Over the course of the 2016 Edinburgh International Book Festival we have been very fortunate to cover some interesting, inspiring and hugely enjoyable events. To round off this year’s coverage, here’s a fourth report from Charlotte Square.
Don Paterson’s long and established career fed into this hour of poetry and live jazz, with the poems coming from his latest publication and the music drawn from an older canon. He was accompanied on stage by a double bassist, a pianist, and another on drums, who combined to create a warmth and a sense of laid back style that enveloped the audience. The poems themselves were of the moment, speaking of Scotland’s cities and its people. This was some treat for the paying attendees: no mere recital and cosy fireside chat!
It has been a privilege for us to cover the Book Festival for another year, and this event highlighted many of the most important and valuable parts of this annual event. The connections between writers, audiences and the festival itself; the exchange of ideas; the sense that these hour-long episodes are part of larger conversation that goes on year-round. The festival is a context for all this, but it is also a contributor and a participant, having a view and making its presence felt. It is there for all of us, and it is available to each of us.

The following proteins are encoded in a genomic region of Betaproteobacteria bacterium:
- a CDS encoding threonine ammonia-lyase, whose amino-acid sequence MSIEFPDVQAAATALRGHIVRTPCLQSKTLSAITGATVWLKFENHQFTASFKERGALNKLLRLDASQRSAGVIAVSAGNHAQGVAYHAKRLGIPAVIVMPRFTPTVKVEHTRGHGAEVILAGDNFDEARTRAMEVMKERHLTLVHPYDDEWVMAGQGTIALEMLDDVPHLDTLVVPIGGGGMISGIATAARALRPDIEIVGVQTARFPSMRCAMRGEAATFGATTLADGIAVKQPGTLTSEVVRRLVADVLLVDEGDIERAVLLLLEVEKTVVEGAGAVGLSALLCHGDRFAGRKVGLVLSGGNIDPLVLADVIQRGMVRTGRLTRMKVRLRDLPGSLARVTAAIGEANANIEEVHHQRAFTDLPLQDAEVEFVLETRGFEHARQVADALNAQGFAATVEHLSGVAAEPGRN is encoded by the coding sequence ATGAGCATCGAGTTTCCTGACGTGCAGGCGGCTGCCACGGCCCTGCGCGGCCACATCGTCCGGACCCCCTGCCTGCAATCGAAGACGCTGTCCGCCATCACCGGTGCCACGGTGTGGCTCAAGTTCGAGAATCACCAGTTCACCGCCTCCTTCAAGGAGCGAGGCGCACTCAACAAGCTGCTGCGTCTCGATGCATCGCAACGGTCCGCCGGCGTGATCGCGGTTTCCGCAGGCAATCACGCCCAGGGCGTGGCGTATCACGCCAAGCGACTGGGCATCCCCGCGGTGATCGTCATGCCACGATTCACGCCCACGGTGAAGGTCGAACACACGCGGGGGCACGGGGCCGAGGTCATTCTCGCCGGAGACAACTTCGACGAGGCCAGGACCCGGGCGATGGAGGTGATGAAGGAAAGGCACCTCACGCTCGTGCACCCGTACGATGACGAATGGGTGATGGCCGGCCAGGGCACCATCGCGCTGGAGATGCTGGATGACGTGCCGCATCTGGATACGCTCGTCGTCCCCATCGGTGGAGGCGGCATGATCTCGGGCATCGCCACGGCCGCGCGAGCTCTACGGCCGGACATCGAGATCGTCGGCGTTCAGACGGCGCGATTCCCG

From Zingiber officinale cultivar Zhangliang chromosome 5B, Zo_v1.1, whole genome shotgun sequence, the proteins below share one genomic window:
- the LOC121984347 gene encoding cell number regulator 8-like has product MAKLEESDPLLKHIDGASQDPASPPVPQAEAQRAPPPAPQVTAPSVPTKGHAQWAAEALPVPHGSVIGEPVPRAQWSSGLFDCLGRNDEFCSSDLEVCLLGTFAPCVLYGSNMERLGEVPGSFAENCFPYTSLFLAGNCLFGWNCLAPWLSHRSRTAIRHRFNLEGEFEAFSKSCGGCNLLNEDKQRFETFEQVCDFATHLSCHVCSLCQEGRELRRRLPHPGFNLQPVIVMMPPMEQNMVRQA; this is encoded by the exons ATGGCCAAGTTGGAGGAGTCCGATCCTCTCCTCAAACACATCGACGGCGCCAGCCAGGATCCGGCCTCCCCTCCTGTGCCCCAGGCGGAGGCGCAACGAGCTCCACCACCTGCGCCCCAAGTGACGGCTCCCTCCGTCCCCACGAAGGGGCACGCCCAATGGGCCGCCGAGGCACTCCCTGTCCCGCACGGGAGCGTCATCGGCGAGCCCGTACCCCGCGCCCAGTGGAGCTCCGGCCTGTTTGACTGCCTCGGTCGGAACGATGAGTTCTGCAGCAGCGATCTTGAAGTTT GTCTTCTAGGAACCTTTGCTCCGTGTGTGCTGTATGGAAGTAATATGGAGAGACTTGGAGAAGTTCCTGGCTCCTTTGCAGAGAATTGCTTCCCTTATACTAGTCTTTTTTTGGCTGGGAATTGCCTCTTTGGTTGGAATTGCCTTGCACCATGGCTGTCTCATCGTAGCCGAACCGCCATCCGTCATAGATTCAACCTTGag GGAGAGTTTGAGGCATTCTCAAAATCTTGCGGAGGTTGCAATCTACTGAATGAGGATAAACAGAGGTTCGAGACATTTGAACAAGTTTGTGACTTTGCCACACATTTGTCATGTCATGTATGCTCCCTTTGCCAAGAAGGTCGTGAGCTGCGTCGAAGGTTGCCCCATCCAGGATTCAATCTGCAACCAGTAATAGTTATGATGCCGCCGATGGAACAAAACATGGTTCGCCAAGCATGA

There was a vital sense of connection between Paterson and those in the room, as though one were representing a body of work, while the other were representing all those who had an interest in it and had found meaning within it. A festival is more than a commercial exercise, it is a vital spark to reaffirm our motivations and values, and to amplify our belief in what we hold to be true and dear.